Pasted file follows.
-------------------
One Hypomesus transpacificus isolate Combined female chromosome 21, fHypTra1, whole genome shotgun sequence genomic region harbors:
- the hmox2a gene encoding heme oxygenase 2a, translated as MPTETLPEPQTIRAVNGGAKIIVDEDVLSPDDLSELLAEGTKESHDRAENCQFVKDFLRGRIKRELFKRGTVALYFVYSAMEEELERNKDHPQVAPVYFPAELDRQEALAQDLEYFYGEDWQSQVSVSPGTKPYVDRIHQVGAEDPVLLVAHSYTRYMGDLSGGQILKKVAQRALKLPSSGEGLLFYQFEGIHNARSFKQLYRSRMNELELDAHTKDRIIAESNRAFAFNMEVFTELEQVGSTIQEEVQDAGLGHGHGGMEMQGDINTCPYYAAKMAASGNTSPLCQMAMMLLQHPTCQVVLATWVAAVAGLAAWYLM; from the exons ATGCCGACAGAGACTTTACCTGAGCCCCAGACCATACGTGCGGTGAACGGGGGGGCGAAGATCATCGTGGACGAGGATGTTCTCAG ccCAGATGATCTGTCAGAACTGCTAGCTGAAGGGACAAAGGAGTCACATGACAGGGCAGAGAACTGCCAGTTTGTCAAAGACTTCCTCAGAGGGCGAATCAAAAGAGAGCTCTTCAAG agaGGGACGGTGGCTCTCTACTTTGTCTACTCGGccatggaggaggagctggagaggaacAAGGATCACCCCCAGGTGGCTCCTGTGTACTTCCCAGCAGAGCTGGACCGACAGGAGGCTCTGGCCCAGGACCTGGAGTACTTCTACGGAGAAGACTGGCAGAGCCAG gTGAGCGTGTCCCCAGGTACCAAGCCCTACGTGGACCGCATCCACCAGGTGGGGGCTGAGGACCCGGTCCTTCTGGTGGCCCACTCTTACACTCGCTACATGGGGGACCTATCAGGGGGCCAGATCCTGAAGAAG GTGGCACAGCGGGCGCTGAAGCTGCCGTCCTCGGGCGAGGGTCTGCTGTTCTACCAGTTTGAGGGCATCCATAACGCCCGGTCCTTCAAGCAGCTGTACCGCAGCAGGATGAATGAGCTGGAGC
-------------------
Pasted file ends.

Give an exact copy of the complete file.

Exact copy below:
One Hypomesus transpacificus isolate Combined female chromosome 21, fHypTra1, whole genome shotgun sequence genomic region harbors:
- the hmox2a gene encoding heme oxygenase 2a, translated as MPTETLPEPQTIRAVNGGAKIIVDEDVLSPDDLSELLAEGTKESHDRAENCQFVKDFLRGRIKRELFKRGTVALYFVYSAMEEELERNKDHPQVAPVYFPAELDRQEALAQDLEYFYGEDWQSQVSVSPGTKPYVDRIHQVGAEDPVLLVAHSYTRYMGDLSGGQILKKVAQRALKLPSSGEGLLFYQFEGIHNARSFKQLYRSRMNELELDAHTKDRIIAESNRAFAFNMEVFTELEQVGSTIQEEVQDAGLGHGHGGMEMQGDINTCPYYAAKMAASGNTSPLCQMAMMLLQHPTCQVVLATWVAAVAGLAAWYLM; from the exons ATGCCGACAGAGACTTTACCTGAGCCCCAGACCATACGTGCGGTGAACGGGGGGGCGAAGATCATCGTGGACGAGGATGTTCTCAG ccCAGATGATCTGTCAGAACTGCTAGCTGAAGGGACAAAGGAGTCACATGACAGGGCAGAGAACTGCCAGTTTGTCAAAGACTTCCTCAGAGGGCGAATCAAAAGAGAGCTCTTCAAG agaGGGACGGTGGCTCTCTACTTTGTCTACTCGGccatggaggaggagctggagaggaacAAGGATCACCCCCAGGTGGCTCCTGTGTACTTCCCAGCAGAGCTGGACCGACAGGAGGCTCTGGCCCAGGACCTGGAGTACTTCTACGGAGAAGACTGGCAGAGCCAG gTGAGCGTGTCCCCAGGTACCAAGCCCTACGTGGACCGCATCCACCAGGTGGGGGCTGAGGACCCGGTCCTTCTGGTGGCCCACTCTTACACTCGCTACATGGGGGACCTATCAGGGGGCCAGATCCTGAAGAAG GTGGCACAGCGGGCGCTGAAGCTGCCGTCCTCGGGCGAGGGTCTGCTGTTCTACCAGTTTGAGGGCATCCATAACGCCCGGTCCTTCAAGCAGCTGTACCGCAGCAGGATGAATGAGCTGGAGC